p. 73 Epistola Eusebii.
The letter which follows, addressed by Eusebius of Cæsarea to his flock, upon the conclusion of the great Synod, is appended by Athanasius to his defense of the Definition of Nicæa (de Decretis), written about a.d. 350. It is, however, inserted here in the present edition, partly in accordance with the chronological principle of arrangement, but principally because it forms the fittest introduction to the series of treatises which follow. Along with the account of Eustathius in Theodoret H. E. i. 8, and that given by Eusebius, in his life of Constantine (vol. I. pp. 521–526 of this series), it forms one of our most important authorities for the proceedings at Nicæa, and the only account we have dating from the actual year of the Council. It is especially important as containing the draft Creed submitted to the Council by Eusebius, and the revised form of it eventually adopted. The former, which contained (in the first paragraph of §3, from We believe down to One Holy Ghost) the traditional Creed of the Church of Cæsarea, which Eusebius had professed at his baptism, was laid by him before the Council, and approved: but at the Emperors suggestion the single word ὁμοούσιον was inserted (not by the majority as distinct from the Emperor, as stated by Swainson, Creeds, p. 65). This modification opened the door for others, which eventually resulted in the Creed given in §4. It is not altogether easy to reconcile this account with that given by Athanasius himself (below de Decr. 19, 20, Ad Afr. 5), according to which the Council were led to insist on the insertion of the ὁμοούσιον by the evasions with which the Arian bishops met every other test that was propounded, signalling to each other by nods winks and gestures, as each Scriptural attribute of the Son was enumerated, that this also could be accepted in an Arian sense. Probably (see Prolegg. ch. ii. §3 (1) note 5) the discussions thus described came first (cp. Sozom. i. 17): then Eusebius of Nicomedia presented the document which was indignantly torn up: then came the Confession of Eusebius of Cæsarea, which was adopted as the basis of the Creed finally issued. In any case the Emperors suggestion of the insertion of ὁμοούσιον must have been prompted by others, most likely by Hosius (Hist. Ar. 42, Cf. Hort, Two Dissertations, p. 58. Gwatkin, Studies, pp. 44, 45, puts the scene described by Athanasius during the debate upon the final adoption of the Creed).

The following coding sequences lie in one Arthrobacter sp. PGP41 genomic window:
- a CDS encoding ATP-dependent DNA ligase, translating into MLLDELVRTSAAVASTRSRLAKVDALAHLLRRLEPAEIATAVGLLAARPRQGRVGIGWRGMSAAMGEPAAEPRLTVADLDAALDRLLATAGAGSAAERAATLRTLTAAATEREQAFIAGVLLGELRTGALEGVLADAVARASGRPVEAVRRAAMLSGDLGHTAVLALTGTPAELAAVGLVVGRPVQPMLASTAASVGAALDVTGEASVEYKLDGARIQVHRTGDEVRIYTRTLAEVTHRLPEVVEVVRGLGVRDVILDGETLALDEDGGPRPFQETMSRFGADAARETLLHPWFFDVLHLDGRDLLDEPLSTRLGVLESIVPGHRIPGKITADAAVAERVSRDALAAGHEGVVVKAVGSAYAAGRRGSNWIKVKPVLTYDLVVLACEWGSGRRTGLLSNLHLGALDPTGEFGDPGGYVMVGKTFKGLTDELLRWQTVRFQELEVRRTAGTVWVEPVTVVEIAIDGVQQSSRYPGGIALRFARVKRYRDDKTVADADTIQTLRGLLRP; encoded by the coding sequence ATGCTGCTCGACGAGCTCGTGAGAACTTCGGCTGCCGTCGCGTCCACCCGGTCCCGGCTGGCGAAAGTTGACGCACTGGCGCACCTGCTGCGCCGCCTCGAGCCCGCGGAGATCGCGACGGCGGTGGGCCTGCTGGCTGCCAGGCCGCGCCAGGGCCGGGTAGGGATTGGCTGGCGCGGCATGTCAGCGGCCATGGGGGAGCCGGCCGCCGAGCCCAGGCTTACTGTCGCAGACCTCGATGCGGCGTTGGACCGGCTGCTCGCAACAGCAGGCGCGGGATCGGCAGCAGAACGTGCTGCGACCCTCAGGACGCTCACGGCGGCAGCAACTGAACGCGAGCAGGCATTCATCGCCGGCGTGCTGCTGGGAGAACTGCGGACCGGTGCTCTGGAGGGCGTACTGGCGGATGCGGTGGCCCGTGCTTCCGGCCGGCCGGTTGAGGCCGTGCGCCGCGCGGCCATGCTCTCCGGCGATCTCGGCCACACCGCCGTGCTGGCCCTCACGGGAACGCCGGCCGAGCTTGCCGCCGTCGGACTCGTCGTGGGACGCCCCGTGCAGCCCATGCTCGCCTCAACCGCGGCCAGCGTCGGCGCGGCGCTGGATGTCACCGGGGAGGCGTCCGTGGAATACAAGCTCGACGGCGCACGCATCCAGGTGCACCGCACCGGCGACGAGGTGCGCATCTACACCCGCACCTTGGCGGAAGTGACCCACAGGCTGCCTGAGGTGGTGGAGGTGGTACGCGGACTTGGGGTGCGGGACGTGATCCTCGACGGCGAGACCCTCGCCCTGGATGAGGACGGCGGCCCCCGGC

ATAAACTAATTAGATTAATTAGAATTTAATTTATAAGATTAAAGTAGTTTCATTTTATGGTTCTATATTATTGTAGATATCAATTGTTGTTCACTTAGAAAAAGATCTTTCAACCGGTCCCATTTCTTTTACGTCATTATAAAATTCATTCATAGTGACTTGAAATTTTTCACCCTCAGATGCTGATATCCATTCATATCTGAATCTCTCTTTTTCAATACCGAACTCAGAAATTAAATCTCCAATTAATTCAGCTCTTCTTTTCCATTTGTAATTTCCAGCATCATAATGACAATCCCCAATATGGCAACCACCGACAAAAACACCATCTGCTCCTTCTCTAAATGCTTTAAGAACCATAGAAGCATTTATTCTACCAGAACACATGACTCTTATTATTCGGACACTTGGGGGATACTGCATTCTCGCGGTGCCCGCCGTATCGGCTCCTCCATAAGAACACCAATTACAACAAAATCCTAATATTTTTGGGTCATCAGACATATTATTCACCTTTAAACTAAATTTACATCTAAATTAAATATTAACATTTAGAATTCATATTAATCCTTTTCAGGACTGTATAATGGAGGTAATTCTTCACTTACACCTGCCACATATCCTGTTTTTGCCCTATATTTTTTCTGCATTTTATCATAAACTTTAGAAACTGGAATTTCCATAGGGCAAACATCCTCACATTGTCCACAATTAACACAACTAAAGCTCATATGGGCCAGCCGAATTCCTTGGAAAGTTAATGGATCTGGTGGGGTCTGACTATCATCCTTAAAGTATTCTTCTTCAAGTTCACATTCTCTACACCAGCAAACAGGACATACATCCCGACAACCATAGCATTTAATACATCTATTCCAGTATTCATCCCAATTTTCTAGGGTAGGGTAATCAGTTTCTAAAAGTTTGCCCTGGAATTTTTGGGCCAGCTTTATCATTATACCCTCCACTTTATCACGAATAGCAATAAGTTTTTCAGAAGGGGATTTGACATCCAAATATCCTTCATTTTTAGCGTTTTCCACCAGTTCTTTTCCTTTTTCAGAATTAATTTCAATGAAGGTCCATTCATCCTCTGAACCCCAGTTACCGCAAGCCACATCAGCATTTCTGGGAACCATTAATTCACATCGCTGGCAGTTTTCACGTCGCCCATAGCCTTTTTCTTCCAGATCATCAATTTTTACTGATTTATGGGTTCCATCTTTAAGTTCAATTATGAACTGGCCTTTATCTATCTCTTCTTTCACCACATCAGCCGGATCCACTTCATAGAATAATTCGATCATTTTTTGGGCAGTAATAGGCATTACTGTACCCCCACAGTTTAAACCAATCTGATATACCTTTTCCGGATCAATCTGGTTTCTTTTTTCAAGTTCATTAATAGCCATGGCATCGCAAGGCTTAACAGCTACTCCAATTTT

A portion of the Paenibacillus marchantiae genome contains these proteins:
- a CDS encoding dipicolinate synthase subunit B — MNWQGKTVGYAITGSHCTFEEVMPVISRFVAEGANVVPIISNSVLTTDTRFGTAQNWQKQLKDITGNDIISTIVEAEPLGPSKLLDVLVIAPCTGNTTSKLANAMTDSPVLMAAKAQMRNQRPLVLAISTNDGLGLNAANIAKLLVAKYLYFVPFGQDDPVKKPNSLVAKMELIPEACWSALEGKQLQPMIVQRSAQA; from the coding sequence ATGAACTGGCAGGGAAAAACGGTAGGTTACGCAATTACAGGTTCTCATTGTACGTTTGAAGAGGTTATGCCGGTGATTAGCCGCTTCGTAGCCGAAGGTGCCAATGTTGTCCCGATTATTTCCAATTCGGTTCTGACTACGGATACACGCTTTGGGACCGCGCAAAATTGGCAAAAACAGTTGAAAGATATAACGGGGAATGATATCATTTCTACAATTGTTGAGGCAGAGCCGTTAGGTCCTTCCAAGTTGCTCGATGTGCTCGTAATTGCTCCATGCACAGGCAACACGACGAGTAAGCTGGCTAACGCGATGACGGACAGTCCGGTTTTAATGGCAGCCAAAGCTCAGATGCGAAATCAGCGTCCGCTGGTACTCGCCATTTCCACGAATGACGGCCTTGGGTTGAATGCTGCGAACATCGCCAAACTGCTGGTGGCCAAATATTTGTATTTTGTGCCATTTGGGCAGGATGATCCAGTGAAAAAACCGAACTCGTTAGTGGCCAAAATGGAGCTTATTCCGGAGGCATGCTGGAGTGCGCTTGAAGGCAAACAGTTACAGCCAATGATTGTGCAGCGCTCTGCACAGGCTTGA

The translation which follows, with the notes and Excursus A, is the unaltered work of Newman (Library of the Fathers, vol. 8, pp. 59–72), except that the word essence (for οὐσία), as throughout this volume, has been substituted for substance, and the translation of γενητός by generate altered wherever it occurs, as explained in the preface. Additions by the editor of this volume are here as elsewhere included in square brackets.